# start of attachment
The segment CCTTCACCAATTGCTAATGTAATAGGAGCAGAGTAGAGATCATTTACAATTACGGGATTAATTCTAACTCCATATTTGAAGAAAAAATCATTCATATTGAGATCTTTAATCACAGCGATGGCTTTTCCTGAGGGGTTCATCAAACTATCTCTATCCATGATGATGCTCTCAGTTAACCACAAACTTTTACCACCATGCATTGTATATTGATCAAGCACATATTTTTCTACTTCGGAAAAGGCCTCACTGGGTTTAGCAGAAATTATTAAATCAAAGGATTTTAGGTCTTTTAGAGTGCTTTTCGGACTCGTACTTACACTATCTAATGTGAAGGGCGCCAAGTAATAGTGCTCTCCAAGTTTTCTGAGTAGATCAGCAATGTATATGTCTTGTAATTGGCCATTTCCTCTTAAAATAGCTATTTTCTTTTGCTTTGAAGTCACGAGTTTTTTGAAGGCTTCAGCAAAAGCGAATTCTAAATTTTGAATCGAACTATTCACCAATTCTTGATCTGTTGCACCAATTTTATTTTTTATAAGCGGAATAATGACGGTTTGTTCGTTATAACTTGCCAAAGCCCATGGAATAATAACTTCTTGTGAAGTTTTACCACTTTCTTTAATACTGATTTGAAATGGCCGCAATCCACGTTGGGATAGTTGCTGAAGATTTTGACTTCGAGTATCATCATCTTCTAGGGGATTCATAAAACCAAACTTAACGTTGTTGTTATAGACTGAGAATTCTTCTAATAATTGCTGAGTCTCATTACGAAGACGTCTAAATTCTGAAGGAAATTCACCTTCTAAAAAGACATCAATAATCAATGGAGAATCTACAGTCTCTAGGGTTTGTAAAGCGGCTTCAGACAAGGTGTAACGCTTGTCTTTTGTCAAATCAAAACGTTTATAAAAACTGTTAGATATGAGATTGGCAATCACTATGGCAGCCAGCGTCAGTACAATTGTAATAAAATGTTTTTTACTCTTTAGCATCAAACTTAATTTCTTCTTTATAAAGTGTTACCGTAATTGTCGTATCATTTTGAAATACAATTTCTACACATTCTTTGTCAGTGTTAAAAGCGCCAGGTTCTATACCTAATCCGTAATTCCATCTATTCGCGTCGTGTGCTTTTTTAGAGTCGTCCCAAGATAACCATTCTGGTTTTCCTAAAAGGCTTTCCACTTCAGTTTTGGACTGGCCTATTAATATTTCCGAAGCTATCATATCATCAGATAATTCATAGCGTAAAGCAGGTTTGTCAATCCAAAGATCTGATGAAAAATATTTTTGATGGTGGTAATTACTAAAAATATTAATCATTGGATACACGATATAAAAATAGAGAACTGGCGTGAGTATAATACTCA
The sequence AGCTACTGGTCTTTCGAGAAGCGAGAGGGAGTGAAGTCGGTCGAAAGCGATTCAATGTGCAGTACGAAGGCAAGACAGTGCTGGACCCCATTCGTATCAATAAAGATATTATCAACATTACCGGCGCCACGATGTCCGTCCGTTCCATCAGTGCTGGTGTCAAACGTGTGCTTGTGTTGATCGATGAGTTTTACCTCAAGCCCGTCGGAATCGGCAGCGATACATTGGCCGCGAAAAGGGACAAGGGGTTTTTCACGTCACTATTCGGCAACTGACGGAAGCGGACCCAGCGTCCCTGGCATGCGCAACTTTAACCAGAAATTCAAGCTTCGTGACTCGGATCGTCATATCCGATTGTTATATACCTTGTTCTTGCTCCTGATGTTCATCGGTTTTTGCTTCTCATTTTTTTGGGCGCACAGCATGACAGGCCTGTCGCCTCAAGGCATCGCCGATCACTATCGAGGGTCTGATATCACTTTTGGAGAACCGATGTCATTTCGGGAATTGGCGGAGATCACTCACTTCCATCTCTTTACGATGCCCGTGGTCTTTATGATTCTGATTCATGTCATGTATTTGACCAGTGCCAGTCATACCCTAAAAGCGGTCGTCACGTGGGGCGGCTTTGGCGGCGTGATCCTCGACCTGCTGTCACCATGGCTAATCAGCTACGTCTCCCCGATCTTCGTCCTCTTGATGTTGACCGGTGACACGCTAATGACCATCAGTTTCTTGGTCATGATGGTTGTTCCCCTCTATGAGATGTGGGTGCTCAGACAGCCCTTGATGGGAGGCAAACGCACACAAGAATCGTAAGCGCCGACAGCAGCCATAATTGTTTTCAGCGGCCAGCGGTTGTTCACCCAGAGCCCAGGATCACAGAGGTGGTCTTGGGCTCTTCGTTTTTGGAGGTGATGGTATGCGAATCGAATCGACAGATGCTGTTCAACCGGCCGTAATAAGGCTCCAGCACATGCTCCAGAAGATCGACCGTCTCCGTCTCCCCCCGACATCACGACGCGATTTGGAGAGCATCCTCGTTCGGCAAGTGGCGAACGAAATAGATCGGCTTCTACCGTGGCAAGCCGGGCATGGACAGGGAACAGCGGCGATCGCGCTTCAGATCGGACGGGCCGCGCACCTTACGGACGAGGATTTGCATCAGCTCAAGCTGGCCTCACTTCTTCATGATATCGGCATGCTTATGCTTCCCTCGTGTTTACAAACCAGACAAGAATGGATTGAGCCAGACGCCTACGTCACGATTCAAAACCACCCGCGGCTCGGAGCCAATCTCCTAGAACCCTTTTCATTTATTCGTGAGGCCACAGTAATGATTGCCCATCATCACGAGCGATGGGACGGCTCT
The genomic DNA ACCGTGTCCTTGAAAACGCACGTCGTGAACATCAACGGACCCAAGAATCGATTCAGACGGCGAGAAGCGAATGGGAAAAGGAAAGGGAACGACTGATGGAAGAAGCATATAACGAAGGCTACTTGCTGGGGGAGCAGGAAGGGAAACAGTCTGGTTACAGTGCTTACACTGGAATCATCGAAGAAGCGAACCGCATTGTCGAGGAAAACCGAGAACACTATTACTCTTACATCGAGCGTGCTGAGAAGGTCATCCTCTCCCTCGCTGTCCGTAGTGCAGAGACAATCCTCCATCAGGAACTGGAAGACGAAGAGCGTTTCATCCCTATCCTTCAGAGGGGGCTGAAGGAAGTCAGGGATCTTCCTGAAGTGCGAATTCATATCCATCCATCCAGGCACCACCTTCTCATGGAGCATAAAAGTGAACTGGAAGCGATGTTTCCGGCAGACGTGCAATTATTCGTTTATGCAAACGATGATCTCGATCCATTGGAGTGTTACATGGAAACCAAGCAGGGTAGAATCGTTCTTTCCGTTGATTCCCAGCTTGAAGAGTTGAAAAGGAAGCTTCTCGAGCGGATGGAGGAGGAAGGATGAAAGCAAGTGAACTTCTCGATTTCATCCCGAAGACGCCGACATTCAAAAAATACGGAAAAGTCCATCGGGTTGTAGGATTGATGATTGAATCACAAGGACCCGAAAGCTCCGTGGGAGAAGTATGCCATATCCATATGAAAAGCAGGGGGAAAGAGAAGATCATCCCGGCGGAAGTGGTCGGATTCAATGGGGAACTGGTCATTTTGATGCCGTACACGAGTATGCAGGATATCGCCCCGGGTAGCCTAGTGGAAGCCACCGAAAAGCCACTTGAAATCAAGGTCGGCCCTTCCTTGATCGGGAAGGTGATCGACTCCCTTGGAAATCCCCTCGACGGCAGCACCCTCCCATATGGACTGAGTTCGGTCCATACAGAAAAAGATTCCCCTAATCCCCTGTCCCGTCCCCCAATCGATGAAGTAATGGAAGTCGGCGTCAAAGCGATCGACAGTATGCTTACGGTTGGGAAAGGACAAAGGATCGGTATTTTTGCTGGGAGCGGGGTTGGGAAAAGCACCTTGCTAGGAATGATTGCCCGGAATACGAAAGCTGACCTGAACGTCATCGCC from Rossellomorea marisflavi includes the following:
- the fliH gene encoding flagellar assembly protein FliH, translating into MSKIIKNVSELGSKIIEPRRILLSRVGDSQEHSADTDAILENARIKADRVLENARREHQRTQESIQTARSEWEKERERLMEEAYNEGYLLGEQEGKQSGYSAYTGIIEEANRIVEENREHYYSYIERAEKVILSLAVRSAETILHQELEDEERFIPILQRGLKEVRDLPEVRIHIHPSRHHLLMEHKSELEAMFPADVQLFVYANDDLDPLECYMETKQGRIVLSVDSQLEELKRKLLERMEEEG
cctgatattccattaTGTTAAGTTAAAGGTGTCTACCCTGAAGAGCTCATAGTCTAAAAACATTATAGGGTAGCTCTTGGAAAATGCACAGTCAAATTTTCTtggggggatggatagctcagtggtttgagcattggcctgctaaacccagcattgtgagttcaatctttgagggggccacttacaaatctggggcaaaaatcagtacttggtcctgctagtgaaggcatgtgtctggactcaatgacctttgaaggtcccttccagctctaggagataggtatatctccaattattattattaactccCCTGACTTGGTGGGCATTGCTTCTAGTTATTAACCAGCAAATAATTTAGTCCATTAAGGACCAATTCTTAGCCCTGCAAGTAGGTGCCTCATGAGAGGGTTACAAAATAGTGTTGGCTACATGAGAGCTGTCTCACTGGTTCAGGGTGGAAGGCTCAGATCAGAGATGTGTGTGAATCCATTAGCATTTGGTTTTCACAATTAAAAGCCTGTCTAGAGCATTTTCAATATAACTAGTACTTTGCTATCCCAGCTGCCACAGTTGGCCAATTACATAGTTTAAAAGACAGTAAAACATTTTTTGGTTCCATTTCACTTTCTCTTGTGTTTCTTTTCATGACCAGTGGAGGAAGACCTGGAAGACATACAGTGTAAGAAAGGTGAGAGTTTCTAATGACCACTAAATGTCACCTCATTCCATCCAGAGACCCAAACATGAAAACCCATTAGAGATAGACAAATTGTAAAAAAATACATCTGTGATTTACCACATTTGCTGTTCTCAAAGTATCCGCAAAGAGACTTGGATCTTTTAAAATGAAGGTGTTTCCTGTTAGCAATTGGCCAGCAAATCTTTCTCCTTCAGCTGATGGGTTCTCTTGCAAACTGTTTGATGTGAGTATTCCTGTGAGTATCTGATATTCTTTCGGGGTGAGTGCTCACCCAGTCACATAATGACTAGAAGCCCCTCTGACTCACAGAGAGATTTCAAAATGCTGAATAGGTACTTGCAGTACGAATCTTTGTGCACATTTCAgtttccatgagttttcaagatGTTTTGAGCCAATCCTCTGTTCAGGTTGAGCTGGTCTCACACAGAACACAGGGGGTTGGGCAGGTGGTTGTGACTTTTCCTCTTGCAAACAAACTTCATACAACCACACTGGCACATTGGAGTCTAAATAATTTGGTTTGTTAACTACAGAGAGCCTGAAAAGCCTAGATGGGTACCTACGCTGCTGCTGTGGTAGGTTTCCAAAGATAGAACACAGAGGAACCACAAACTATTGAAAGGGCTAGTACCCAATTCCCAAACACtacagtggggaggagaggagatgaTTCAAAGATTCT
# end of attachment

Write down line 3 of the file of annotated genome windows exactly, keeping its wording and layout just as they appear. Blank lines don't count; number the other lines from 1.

The genomic DNA ACCGTGTCCTTGAAAACGCACGTCGTGAACATCAACGGACCCAAGAATCGATTCAGACGGCGAGAAGCGAATGGGAAAAGGAAAGGGAACGACTGATGGAAGAAGCATATAACGAAGGCTACTTGCTGGGGGAGCAGGAAGGGAAACAGTCTGGTTACAGTGCTTACACTGGAATCATCGAAGAAGCGAACCGCATTGTCGAGGAAAACCGAGAACACTATTACTCTTACATCGAGCGTGCTGAGAAGGTCATCCTCTCCCTCGCTGTCCGTAGTGCAGAGACAATCCTCCATCAGGAACTGGAAGACGAAGAGCGTTTCATCCCTATCCTTCAGAGGGGGCTGAAGGAAGTCAGGGATCTTCCTGAAGTGCGAATTCATATCCATCCATCCAGGCACCACCTTCTCATGGAGCATAAAAGTGAACTGGAAGCGATGTTTCCGGCAGACGTGCAATTATTCGTTTATGCAAACGATGATCTCGATCCATTGGAGTGTTACATGGAAACCAAGCAGGGTAGAATCGTTCTTTCCGTTGATTCCCAGCTTGAAGAGTTGAAAAGGAAGCTTCTCGAGCGGATGGAGGAGGAAGGATGAAAGCAAGTGAACTTCTCGATTTCATCCCGAAGACGCCGACATTCAAAAAATACGGAAAAGTCCATCGGGTTGTAGGATTGATGATTGAATCACAAGGACCCGAAAGCTCCGTGGGAGAAGTATGCCATATCCATATGAAAAGCAGGGGGAAAGAGAAGATCATCCCGGCGGAAGTGGTCGGATTCAATGGGGAACTGGTCATTTTGATGCCGTACACGAGTATGCAGGATATCGCCCCGGGTAGCCTAGTGGAAGCCACCGAAAAGCCACTTGAAATCAAGGTCGGCCCTTCCTTGATCGGGAAGGTGATCGACTCCCTTGGAAATCCCCTCGACGGCAGCACCCTCCCATATGGACTGAGTTCGGTCCATACAGAAAAAGATTCCCCTAATCCCCTGTCCCGTCCCCCAATCGATGAAGTAATGGAAGTCGGCGTCAAAGCGATCGACAGTATGCTTACGGTTGGGAAAGGACAAAGGATCGGTATTTTTGCTGGGAGCGGGGTTGGGAAAAGCACCTTGCTAGGAATGATTGCCCGGAATACGAAAGCTGACCTGAACGTCATCGCC from Rossellomorea marisflavi includes the following: